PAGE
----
Aileen said that Ike has an incredible work ethic and he views visiting the Rehab/nursing home as his work.

As icky as Ike thinks some people are, it is true that he has ALWAYS been incredible at the Rehab/Nursing home. John and I have always figured that somehow he knows these people need something from him.

I then asked about whether or not Ike enjoys agility. Aileen said that Ike likes agility, he thinks it is fun, but he is not as competitive as I am. She said he thinks of it as a way to blow off steam. She said Ike knows sometimes I get frustrated with him because I know he can do things but he chooses not to! Hmm.... She reiterated a few times that Ike likes agility for fun, but doesn't feel the need to push himself at it. She said he wouldn't mind if I got another dog to compete with as long as he still had his work to do.

Which brought me to my third question. What would Ike think about us adding a puppy to the household. Aileen said Ike was fine with that as long as he still had his work to do. I asked if Ike has a preference. Aileen said yes, a female. Ike wants to be the "guy" in the house. He doesn't want to have to compete with another dog for that.

I thought this was interesting because I REALLY wanted to get another male puppy, but lately I have been thinking about it and wondering if a female might be a better fit for Ike. I mentioned this to Aileen and she said I might have been picking up on Ike's thoughts or as John said, it might be common sense.

I also asked about Ike's reaction to the birds. When I first brought Larry Joe home Ike went and hid in his crate. It took about two weeks for him to adjust to Larry and the same story with the g-pigs. Aileen said Ike is a little bit afraid of the birds. He said due to their movements, he isn't sure what they are even! And as a result he doesn't know how to interact with them.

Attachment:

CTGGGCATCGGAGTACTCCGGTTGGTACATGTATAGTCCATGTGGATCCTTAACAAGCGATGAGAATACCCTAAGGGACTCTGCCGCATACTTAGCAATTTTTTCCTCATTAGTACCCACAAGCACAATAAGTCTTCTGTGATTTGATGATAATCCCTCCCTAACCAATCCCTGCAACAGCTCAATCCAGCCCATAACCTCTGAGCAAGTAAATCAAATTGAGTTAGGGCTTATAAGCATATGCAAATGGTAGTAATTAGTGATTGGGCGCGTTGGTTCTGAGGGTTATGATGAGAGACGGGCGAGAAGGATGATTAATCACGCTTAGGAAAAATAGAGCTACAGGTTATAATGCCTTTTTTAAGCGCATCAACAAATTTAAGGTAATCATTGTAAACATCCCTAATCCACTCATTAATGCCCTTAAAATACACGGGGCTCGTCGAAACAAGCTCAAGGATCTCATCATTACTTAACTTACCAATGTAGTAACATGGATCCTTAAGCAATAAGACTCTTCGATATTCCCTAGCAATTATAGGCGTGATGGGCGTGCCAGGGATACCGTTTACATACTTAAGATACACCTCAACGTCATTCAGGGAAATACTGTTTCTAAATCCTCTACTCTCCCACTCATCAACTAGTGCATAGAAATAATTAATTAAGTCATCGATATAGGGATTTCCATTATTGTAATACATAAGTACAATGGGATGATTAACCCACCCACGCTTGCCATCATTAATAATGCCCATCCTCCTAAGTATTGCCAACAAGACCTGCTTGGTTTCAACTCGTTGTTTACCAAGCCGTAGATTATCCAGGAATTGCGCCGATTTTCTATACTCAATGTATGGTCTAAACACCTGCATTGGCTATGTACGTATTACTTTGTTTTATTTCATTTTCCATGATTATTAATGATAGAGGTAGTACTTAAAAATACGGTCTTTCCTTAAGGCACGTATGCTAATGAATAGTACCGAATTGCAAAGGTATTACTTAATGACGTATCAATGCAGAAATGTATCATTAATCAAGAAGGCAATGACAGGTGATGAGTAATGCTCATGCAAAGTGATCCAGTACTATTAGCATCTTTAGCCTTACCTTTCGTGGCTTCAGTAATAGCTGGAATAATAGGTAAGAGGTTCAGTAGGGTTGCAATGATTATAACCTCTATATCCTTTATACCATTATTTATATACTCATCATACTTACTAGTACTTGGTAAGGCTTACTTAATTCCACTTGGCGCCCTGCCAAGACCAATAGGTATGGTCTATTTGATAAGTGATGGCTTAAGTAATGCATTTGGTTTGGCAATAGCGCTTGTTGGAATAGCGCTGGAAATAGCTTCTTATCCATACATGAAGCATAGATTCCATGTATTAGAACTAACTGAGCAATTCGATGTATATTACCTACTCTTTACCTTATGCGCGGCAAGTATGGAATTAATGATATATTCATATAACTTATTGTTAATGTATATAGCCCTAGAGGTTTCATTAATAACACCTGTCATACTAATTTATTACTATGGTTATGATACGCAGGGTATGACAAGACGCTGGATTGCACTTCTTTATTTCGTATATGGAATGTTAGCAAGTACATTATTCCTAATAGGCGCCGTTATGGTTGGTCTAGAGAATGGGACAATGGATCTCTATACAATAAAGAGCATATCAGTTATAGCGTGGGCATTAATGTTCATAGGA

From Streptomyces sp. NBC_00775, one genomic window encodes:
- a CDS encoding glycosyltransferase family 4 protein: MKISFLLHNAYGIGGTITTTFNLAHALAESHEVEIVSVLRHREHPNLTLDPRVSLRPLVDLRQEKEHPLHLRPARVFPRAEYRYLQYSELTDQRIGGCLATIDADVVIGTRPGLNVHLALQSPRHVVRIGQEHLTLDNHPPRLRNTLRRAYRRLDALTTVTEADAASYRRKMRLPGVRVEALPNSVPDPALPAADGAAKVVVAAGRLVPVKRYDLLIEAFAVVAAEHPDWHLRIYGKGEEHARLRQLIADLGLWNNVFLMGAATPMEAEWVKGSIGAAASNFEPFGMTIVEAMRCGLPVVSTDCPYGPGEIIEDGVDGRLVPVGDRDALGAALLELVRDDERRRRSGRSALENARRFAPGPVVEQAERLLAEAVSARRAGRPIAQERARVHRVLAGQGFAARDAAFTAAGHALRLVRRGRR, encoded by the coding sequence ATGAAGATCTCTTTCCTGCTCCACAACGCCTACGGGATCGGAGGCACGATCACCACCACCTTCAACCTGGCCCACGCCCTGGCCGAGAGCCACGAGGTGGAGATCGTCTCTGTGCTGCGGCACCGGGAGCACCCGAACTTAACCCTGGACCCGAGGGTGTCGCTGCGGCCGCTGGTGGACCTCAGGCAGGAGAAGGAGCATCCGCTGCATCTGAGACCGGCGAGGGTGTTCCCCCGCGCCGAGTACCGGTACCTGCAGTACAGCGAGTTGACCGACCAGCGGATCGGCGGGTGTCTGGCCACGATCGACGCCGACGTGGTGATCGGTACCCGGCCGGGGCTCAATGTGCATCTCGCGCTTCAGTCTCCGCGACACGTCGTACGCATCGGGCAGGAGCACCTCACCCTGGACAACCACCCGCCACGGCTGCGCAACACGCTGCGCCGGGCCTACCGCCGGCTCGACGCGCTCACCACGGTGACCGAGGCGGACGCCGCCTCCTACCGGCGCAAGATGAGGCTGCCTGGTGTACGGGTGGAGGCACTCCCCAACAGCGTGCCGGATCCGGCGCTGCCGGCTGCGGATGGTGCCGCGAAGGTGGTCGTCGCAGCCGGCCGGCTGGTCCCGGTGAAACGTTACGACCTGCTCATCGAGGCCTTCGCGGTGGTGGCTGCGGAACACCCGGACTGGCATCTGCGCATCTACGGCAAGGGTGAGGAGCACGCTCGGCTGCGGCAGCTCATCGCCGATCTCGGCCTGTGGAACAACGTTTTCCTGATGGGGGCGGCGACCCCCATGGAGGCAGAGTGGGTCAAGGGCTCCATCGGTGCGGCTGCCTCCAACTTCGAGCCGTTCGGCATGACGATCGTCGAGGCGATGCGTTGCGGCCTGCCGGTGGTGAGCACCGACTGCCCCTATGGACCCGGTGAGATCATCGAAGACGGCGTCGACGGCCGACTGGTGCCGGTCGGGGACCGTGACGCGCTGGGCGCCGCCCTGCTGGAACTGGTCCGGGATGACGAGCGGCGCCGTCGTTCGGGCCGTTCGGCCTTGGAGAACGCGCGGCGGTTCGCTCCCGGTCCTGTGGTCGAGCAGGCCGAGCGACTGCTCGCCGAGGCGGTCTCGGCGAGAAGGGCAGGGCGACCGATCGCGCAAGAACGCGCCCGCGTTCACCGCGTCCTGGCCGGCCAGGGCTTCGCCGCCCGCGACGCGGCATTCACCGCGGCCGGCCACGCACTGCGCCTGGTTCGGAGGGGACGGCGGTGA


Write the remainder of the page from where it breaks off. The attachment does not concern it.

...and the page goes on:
Then I asked if Ike would mind if I did an agility class with Carmen. Ike immediately told Aileen that would be a good idea; that Carmen is out of control. Ike thinks a class might help Carmen calm down. huh! Well, compared to Ike I suppose Carmen is out of control.

Then I asked John if he had any questions or thoughts. Aileen said Ike said, "He gets me." I'll admit they are kindred souls - they are both capable of doing nothing and that is something I find VERY hard to do.

Then Aileen said that Ike was saying something about food, that he liked his food a lot or had we changed it? I said I have been adding some raw and I am researching switching completely. She said Ike likes it A LOT. I told her that I had been giving him Nature's Variety Chicken and Venison. She said he prefers the chicken, Ike then piped up and said he likes the venison too, not to confuse me. She said he would like something with a bolder taste (for lack of a better word) and recommended I try the lamb.